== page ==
Journal Article

IDS Bulletin Vol. 39 Nos. 4

The Gender Dimensions of Poverty and Climate Change Adaptation

Published on 1 September 2008

It is generally recognised that it is those who are already poor and marginalised who experience the impacts of climate change most acutely (see Tanner and Mitchell this IDS Bulletin, ‘Entrenchment or Enhancement’; GTZ in Lambrou and Piana 2006), and are in the greatest need of adaptation strategies in the face of shifts in weather patterns and resulting environmental phenomena.

At the same time, it is the poor and marginalised who have the least capacity or opportunity to prepare for the impacts of a changing climate or to participate in national and international negotiations on tackling climate change issues.

As is frequently argued in gender analyses of climate variability and change, women and girls make up a disproportionate number of the ‘poor or marginalised’ (see, e.g. Mitchell et al. 2007). This is due to multiple poverty-inducing/exacerbating disadvantages caused by pervasive gender inequalities. Such inequalities can give rise to higher rates of poverty among women relative to men, and a more severe experience of poverty by women than men – for female household heads, and also among women and girls living within male-headed households considered to be non-poor due to unequal intra-household distribution of power and resources, such as food and property (Kabeer 2008; Chant 2007). Where women and girls have fewer capabilities and resources than men, this undermines their capacity to adapt to existing and predicted impacts of climate change, or to contribute important knowledge and insights to adaptation and mitigation decision-making processes.

Drawing on available literature on gender and climate change, this article seeks to unpack in concrete ways the interlinkages between gender inequalities, poverty and the differential capacity of women and men to adapt to or mitigate the very real challenges posed by climate change. While there is little existing research considering the linkages between climate change, poverty and gender explicitly, there is a wealth of literature relating to gender and agriculture, land, water management, forestry, migration and livelihoods. Moreover, gender analyses have for decades been surfacing the social, economic and political inequalities that both comprise and contribute to the multiple dimensions of poverty and constrain development processes and outcomes. As pro-poor adaptation fast becomes a priority, those researching and working on climate change adaptation can draw from these existing analyses to help ensure that climate change processes and outcomes are equitable, efficient and effective. At the same time, the growing awareness of the need to ensure that climate change adaptation and mitigation processes are inclusive of poor and marginalised people’s needs provides an opportunity for gender advocates to insist that the priorities of poor women and men are heard and taken seriously.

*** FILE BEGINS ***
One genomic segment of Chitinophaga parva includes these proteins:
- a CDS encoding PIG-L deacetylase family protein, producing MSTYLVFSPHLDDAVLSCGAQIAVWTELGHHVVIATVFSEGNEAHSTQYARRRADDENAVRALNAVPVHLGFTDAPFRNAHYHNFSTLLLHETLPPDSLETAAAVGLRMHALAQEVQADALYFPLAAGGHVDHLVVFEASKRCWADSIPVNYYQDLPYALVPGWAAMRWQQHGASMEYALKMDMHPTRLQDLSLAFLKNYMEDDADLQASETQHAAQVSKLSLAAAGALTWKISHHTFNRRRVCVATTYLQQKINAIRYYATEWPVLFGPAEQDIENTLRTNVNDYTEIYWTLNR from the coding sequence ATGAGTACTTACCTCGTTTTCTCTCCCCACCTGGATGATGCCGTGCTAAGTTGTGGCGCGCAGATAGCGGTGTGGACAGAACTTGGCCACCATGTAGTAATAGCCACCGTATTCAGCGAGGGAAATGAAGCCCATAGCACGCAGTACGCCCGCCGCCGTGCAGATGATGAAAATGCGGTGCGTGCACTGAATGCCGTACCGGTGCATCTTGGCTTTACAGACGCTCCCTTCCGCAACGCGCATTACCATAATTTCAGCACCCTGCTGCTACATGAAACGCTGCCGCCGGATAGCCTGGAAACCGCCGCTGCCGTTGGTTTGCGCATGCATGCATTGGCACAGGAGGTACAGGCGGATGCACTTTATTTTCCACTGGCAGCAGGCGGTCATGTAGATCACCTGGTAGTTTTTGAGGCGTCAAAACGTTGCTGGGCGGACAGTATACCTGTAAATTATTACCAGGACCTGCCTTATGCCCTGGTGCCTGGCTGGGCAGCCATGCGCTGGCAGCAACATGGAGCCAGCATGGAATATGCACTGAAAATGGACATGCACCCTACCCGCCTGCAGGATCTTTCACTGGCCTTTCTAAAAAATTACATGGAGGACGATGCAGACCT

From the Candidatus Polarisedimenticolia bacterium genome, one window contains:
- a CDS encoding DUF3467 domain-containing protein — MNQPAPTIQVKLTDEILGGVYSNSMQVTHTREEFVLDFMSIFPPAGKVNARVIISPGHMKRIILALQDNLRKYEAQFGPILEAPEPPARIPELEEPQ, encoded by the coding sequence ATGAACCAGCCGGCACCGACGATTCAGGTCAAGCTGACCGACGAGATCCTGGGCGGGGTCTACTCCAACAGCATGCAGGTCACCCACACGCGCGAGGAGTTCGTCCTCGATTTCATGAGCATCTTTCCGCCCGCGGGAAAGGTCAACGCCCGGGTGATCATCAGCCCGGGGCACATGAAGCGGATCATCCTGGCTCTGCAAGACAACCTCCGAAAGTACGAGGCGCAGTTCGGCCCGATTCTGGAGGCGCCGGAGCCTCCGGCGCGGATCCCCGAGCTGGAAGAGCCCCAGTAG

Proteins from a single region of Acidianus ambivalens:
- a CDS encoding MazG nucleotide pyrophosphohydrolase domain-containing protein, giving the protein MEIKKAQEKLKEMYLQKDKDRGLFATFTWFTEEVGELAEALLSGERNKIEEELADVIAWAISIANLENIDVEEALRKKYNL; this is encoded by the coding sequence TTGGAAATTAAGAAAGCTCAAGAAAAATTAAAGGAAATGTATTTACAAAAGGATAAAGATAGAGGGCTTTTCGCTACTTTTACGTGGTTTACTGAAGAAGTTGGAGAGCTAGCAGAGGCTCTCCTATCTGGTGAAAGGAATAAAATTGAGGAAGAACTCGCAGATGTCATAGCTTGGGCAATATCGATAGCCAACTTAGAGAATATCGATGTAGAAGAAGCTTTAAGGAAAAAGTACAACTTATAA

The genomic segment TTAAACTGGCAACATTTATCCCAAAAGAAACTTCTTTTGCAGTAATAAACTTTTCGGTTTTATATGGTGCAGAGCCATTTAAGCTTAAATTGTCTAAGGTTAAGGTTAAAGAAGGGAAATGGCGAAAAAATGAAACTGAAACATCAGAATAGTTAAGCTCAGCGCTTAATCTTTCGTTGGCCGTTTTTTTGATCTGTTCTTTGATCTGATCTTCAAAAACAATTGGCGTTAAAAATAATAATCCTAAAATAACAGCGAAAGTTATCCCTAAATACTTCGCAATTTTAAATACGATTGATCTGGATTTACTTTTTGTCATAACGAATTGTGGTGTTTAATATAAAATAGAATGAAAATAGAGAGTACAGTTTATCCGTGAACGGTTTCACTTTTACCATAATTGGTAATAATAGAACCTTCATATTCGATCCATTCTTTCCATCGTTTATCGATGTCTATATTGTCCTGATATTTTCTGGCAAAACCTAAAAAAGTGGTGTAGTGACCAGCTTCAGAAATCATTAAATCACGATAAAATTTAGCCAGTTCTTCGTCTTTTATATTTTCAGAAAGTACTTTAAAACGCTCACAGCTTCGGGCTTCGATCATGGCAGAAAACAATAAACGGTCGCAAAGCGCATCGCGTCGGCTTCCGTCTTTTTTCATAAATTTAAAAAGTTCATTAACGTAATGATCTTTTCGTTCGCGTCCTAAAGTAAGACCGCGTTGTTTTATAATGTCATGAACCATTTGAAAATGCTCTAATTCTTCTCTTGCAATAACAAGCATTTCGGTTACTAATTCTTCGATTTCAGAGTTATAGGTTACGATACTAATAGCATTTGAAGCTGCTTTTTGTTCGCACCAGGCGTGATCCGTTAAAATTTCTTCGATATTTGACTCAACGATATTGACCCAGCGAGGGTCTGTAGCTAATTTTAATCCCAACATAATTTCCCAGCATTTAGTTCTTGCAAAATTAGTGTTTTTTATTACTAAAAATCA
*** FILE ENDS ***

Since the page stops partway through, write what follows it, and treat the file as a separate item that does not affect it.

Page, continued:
Related Content

This article comes from the IDS Bulletin 39.4 (2008) The Gender Dimensions of Poverty and Climate Change Adaptation

Cite this publication

Demetriades, J. and Esplen, E. (2008) The Gender Dimensions of Poverty and Climate Change Adaptation. IDS Bulletin 39(4): 24-31

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Justina Demetriades
Emily Esplen

Publication details

published by
Institute of Development Studies